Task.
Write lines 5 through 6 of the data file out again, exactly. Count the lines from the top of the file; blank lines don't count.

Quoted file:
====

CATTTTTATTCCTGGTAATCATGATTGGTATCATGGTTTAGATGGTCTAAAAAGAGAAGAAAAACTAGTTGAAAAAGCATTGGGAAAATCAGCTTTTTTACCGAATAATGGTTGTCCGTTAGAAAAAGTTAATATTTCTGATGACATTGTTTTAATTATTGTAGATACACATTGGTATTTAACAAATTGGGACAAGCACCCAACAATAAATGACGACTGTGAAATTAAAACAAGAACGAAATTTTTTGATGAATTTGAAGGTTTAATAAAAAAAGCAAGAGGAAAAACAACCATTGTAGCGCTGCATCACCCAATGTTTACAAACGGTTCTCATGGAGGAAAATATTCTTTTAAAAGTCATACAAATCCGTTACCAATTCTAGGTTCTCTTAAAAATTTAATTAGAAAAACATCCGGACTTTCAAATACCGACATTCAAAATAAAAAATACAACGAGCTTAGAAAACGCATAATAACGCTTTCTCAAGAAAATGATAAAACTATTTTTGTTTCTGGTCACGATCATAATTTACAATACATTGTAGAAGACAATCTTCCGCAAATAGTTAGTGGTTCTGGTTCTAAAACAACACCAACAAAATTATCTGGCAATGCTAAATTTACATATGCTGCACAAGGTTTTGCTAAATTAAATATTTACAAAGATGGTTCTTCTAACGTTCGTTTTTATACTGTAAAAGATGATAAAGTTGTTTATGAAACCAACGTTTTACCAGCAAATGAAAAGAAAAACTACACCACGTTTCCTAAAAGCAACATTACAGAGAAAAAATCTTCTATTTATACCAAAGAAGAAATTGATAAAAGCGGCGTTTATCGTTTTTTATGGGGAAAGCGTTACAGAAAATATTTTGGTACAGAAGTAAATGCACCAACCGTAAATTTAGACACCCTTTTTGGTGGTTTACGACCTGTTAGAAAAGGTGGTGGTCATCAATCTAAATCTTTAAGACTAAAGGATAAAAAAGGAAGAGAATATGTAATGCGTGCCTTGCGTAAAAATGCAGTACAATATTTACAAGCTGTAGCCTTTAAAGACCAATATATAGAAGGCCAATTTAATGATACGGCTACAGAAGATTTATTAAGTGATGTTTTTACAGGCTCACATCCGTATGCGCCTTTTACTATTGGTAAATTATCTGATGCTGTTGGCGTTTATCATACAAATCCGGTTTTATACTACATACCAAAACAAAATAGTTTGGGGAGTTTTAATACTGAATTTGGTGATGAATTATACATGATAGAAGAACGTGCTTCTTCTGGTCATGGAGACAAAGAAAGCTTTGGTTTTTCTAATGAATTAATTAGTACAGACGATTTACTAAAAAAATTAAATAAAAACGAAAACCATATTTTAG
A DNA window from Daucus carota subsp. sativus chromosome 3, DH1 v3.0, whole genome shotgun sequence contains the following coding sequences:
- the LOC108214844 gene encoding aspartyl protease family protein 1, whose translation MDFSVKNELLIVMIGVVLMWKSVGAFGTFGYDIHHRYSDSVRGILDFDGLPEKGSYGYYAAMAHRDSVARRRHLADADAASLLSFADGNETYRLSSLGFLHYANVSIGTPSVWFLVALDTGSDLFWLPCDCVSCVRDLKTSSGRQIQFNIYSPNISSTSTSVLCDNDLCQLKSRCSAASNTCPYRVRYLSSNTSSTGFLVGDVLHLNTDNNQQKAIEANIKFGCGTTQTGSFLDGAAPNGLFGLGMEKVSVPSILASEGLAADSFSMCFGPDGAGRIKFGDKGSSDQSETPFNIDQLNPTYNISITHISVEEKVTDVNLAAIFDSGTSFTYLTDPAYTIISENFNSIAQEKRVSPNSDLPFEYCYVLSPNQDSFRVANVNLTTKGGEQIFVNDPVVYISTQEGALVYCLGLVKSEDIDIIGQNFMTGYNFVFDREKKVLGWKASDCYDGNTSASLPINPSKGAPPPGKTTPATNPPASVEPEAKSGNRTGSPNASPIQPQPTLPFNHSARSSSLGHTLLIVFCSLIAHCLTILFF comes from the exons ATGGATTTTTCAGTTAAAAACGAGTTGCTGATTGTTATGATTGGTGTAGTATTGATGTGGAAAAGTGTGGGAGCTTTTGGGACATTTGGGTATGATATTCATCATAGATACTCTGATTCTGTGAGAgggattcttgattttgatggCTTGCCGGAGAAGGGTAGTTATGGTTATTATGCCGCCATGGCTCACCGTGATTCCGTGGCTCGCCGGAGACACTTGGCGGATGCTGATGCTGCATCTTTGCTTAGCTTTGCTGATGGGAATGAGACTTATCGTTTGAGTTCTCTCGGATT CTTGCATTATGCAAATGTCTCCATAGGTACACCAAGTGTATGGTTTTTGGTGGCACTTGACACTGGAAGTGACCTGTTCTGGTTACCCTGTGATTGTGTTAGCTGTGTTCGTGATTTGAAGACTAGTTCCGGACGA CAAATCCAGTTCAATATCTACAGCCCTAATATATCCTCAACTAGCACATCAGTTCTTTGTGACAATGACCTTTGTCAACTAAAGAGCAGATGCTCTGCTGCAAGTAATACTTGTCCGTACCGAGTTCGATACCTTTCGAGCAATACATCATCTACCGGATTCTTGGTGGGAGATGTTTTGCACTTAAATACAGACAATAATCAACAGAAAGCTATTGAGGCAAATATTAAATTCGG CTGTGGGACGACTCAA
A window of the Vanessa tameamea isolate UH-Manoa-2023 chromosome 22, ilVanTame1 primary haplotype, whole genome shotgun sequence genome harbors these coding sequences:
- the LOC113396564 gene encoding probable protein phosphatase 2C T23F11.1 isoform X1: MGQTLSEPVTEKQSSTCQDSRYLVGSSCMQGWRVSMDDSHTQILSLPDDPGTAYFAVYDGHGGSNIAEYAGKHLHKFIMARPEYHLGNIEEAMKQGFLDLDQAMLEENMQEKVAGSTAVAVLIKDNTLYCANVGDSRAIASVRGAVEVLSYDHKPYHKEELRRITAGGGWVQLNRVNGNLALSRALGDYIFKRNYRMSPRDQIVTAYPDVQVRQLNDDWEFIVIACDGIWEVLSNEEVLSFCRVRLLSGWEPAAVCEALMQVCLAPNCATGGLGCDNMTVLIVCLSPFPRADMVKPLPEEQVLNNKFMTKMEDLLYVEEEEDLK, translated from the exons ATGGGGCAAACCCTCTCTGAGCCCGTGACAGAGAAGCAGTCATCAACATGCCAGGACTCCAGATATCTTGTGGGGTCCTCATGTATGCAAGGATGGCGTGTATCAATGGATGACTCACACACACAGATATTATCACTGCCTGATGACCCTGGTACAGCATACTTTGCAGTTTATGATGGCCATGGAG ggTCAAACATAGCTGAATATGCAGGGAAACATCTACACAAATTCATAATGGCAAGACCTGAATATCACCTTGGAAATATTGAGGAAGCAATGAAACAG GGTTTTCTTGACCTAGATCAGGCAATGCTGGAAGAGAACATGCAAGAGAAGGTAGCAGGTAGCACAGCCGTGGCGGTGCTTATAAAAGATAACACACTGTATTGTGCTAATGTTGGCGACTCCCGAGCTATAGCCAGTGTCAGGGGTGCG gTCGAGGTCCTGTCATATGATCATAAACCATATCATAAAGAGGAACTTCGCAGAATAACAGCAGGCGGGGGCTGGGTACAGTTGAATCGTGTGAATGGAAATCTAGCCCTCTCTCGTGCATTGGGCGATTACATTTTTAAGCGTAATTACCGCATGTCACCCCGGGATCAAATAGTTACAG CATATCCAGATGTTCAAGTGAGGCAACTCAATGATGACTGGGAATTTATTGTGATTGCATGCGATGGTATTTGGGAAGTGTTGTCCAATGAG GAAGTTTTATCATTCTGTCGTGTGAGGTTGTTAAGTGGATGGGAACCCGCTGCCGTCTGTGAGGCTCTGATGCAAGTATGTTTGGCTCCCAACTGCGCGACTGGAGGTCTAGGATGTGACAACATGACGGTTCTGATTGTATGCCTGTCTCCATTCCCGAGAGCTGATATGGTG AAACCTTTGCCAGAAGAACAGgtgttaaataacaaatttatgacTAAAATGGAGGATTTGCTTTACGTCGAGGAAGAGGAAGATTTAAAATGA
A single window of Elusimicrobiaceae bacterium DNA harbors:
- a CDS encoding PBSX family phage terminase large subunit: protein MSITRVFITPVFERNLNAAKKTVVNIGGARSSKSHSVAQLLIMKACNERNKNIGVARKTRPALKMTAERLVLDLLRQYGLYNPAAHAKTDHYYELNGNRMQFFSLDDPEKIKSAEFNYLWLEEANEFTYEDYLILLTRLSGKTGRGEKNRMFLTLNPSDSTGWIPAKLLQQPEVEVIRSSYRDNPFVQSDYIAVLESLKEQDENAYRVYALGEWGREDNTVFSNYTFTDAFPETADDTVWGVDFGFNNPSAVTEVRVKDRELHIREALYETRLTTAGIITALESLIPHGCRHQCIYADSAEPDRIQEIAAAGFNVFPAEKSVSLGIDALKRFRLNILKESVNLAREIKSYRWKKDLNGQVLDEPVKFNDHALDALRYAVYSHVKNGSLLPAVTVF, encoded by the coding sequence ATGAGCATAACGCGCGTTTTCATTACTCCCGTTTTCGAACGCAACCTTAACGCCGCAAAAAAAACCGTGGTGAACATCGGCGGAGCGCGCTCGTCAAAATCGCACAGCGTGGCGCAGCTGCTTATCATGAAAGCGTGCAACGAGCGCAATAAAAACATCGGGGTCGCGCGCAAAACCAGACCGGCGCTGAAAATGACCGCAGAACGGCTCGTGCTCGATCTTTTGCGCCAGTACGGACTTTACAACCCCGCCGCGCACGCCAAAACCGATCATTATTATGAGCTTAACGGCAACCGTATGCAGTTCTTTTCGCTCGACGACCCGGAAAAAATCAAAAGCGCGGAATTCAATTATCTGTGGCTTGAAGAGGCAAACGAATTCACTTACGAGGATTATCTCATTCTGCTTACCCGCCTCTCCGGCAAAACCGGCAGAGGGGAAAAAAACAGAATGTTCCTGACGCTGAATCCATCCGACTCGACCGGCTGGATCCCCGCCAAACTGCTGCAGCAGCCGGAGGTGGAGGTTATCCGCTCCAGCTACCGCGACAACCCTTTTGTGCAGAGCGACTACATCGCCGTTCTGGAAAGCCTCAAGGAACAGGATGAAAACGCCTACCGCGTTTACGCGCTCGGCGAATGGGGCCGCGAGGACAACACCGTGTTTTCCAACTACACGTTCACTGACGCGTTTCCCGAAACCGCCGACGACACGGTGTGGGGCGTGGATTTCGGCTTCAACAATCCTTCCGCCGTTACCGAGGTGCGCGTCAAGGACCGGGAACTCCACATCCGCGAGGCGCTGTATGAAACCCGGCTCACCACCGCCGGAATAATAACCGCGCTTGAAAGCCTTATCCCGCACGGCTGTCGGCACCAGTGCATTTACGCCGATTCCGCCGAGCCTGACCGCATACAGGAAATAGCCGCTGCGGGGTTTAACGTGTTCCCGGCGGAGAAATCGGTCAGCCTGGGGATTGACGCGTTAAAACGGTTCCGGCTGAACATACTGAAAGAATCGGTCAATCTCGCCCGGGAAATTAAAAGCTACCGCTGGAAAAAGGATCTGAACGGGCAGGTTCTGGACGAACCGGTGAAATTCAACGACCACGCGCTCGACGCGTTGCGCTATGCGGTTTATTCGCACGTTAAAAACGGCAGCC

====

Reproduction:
- the LOC113396564 gene encoding probable protein phosphatase 2C T23F11.1 isoform X1: MGQTLSEPVTEKQSSTCQDSRYLVGSSCMQGWRVSMDDSHTQILSLPDDPGTAYFAVYDGHGGSNIAEYAGKHLHKFIMARPEYHLGNIEEAMKQGFLDLDQAMLEENMQEKVAGSTAVAVLIKDNTLYCANVGDSRAIASVRGAVEVLSYDHKPYHKEELRRITAGGGWVQLNRVNGNLALSRALGDYIFKRNYRMSPRDQIVTAYPDVQVRQLNDDWEFIVIACDGIWEVLSNEEVLSFCRVRLLSGWEPAAVCEALMQVCLAPNCATGGLGCDNMTVLIVCLSPFPRADMVKPLPEEQVLNNKFMTKMEDLLYVEEEEDLK, translated from the exons ATGGGGCAAACCCTCTCTGAGCCCGTGACAGAGAAGCAGTCATCAACATGCCAGGACTCCAGATATCTTGTGGGGTCCTCATGTATGCAAGGATGGCGTGTATCAATGGATGACTCACACACACAGATATTATCACTGCCTGATGACCCTGGTACAGCATACTTTGCAGTTTATGATGGCCATGGAG ggTCAAACATAGCTGAATATGCAGGGAAACATCTACACAAATTCATAATGGCAAGACCTGAATATCACCTTGGAAATATTGAGGAAGCAATGAAACAG GGTTTTCTTGACCTAGATCAGGCAATGCTGGAAGAGAACATGCAAGAGAAGGTAGCAGGTAGCACAGCCGTGGCGGTGCTTATAAAAGATAACACACTGTATTGTGCTAATGTTGGCGACTCCCGAGCTATAGCCAGTGTCAGGGGTGCG gTCGAGGTCCTGTCATATGATCATAAACCATATCATAAAGAGGAACTTCGCAGAATAACAGCAGGCGGGGGCTGGGTACAGTTGAATCGTGTGAATGGAAATCTAGCCCTCTCTCGTGCATTGGGCGATTACATTTTTAAGCGTAATTACCGCATGTCACCCCGGGATCAAATAGTTACAG CATATCCAGATGTTCAAGTGAGGCAACTCAATGATGACTGGGAATTTATTGTGATTGCATGCGATGGTATTTGGGAAGTGTTGTCCAATGAG GAAGTTTTATCATTCTGTCGTGTGAGGTTGTTAAGTGGATGGGAACCCGCTGCCGTCTGTGAGGCTCTGATGCAAGTATGTTTGGCTCCCAACTGCGCGACTGGAGGTCTAGGATGTGACAACATGACGGTTCTGATTGTATGCCTGTCTCCATTCCCGAGAGCTGATATGGTG AAACCTTTGCCAGAAGAACAGgtgttaaataacaaatttatgacTAAAATGGAGGATTTGCTTTACGTCGAGGAAGAGGAAGATTTAAAATGA
A single window of Elusimicrobiaceae bacterium DNA harbors: